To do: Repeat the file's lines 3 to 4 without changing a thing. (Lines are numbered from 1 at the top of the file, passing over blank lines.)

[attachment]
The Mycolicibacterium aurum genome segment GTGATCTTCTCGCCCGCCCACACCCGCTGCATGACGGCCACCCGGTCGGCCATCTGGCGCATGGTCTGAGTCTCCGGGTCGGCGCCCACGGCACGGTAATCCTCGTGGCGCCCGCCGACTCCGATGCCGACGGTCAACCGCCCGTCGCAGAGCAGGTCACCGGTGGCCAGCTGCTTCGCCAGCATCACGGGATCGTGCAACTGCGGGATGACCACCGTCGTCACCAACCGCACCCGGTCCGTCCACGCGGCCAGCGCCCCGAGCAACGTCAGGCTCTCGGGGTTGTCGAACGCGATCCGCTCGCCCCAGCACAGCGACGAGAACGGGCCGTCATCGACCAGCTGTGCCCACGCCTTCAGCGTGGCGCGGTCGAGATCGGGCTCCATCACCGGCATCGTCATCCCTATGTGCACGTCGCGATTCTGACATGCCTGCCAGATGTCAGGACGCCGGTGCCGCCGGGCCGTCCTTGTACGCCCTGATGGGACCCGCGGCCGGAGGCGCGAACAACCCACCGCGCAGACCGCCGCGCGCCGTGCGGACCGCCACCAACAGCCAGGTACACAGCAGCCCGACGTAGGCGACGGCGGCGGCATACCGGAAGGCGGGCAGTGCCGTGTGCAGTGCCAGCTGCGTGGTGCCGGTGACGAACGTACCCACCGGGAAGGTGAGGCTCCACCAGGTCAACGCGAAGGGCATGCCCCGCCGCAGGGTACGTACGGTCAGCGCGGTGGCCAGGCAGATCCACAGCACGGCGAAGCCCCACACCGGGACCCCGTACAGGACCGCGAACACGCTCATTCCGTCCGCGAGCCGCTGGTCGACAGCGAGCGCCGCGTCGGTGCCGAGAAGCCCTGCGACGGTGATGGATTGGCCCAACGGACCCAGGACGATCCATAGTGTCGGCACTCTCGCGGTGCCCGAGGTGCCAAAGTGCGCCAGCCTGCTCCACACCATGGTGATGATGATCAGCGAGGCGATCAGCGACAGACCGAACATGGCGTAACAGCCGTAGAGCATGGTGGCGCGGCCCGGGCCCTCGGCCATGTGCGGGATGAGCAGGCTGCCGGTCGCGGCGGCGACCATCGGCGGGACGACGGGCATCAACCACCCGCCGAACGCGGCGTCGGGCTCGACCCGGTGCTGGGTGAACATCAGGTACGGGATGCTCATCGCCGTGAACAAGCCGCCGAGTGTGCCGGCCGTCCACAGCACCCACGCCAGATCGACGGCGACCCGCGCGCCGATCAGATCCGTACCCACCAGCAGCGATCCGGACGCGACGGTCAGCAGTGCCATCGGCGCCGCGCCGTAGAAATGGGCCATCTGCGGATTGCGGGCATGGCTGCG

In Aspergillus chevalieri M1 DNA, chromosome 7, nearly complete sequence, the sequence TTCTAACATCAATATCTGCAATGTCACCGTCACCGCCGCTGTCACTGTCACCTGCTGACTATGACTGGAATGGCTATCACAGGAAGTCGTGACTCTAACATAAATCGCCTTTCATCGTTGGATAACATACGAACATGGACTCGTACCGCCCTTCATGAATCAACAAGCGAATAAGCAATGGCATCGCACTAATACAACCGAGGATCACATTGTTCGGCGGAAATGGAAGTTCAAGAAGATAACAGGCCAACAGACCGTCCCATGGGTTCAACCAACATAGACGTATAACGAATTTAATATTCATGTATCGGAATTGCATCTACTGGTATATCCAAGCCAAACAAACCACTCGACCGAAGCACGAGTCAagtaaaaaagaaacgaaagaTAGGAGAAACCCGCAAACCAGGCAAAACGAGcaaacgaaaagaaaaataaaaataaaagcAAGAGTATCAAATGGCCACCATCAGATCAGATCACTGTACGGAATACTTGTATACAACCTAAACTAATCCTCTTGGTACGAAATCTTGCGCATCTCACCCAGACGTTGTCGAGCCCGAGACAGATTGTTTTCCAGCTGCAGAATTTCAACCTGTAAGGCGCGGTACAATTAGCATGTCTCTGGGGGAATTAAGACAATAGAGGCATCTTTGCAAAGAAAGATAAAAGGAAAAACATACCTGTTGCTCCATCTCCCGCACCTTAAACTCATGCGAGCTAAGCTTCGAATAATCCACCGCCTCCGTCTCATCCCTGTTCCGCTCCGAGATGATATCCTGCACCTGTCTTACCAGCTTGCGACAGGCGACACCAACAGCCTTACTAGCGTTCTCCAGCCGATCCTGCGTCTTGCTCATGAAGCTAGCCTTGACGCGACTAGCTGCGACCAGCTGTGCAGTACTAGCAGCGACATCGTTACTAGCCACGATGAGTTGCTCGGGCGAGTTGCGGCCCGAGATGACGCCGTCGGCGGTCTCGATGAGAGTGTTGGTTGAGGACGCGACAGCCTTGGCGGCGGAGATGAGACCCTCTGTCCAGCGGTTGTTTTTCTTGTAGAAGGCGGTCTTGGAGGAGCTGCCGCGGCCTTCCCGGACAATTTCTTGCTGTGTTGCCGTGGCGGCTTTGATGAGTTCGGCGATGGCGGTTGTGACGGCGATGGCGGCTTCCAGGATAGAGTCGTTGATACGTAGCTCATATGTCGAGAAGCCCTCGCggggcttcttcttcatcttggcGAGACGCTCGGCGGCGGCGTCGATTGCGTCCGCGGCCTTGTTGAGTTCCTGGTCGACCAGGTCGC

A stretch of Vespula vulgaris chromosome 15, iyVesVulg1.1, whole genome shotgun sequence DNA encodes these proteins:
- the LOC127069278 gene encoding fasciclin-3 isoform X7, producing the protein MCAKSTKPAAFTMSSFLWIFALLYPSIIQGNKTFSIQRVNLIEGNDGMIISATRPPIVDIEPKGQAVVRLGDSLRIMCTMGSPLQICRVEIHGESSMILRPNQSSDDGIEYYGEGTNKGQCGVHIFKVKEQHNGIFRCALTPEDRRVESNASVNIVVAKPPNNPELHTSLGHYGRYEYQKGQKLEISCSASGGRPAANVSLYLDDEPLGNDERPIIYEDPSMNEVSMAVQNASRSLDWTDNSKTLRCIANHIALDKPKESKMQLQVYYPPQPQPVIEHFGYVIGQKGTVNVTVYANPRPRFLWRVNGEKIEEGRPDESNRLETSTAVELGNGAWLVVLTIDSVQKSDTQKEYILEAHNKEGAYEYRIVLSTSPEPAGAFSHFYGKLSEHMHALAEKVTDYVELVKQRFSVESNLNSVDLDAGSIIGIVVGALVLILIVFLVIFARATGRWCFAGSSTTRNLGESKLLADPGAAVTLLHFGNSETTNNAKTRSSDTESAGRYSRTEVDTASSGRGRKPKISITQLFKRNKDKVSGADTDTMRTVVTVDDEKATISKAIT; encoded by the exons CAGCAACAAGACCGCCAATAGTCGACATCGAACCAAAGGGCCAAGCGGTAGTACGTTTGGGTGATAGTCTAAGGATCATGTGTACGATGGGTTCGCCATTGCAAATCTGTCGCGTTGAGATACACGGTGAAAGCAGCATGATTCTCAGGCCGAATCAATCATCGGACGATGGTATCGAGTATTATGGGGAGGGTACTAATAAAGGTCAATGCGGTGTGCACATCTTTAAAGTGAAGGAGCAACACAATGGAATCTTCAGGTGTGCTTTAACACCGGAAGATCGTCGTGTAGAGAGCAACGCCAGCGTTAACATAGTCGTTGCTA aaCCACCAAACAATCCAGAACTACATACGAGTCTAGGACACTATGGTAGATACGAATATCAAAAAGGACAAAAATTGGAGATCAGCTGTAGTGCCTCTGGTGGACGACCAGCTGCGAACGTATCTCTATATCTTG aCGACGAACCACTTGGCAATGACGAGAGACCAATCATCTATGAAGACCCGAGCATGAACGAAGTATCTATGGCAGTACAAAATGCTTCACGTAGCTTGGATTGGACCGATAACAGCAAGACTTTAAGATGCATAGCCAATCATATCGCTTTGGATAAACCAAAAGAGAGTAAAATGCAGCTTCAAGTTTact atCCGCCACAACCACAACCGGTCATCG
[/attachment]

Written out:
A stretch of Vespula vulgaris chromosome 15, iyVesVulg1.1, whole genome shotgun sequence DNA encodes these proteins:
- the LOC127069278 gene encoding fasciclin-3 isoform X7, producing the protein MCAKSTKPAAFTMSSFLWIFALLYPSIIQGNKTFSIQRVNLIEGNDGMIISATRPPIVDIEPKGQAVVRLGDSLRIMCTMGSPLQICRVEIHGESSMILRPNQSSDDGIEYYGEGTNKGQCGVHIFKVKEQHNGIFRCALTPEDRRVESNASVNIVVAKPPNNPELHTSLGHYGRYEYQKGQKLEISCSASGGRPAANVSLYLDDEPLGNDERPIIYEDPSMNEVSMAVQNASRSLDWTDNSKTLRCIANHIALDKPKESKMQLQVYYPPQPQPVIEHFGYVIGQKGTVNVTVYANPRPRFLWRVNGEKIEEGRPDESNRLETSTAVELGNGAWLVVLTIDSVQKSDTQKEYILEAHNKEGAYEYRIVLSTSPEPAGAFSHFYGKLSEHMHALAEKVTDYVELVKQRFSVESNLNSVDLDAGSIIGIVVGALVLILIVFLVIFARATGRWCFAGSSTTRNLGESKLLADPGAAVTLLHFGNSETTNNAKTRSSDTESAGRYSRTEVDTASSGRGRKPKISITQLFKRNKDKVSGADTDTMRTVVTVDDEKATISKAIT; encoded by the exons CAGCAACAAGACCGCCAATAGTCGACATCGAACCAAAGGGCCAAGCGGTAGTACGTTTGGGTGATAGTCTAAGGATCATGTGTACGATGGGTTCGCCATTGCAAATCTGTCGCGTTGAGATACACGGTGAAAGCAGCATGATTCTCAGGCCGAATCAATCATCGGACGATGGTATCGAGTATTATGGGGAGGGTACTAATAAAGGTCAATGCGGTGTGCACATCTTTAAAGTGAAGGAGCAACACAATGGAATCTTCAGGTGTGCTTTAACACCGGAAGATCGTCGTGTAGAGAGCAACGCCAGCGTTAACATAGTCGTTGCTA aaCCACCAAACAATCCAGAACTACATACGAGTCTAGGACACTATGGTAGATACGAATATCAAAAAGGACAAAAATTGGAGATCAGCTGTAGTGCCTCTGGTGGACGACCAGCTGCGAACGTATCTCTATATCTTG aCGACGAACCACTTGGCAATGACGAGAGACCAATCATCTATGAAGACCCGAGCATGAACGAAGTATCTATGGCAGTACAAAATGCTTCACGTAGCTTGGATTGGACCGATAACAGCAAGACTTTAAGATGCATAGCCAATCATATCGCTTTGGATAAACCAAAAGAGAGTAAAATGCAGCTTCAAGTTTact atCCGCCACAACCACAACCGGTCATCG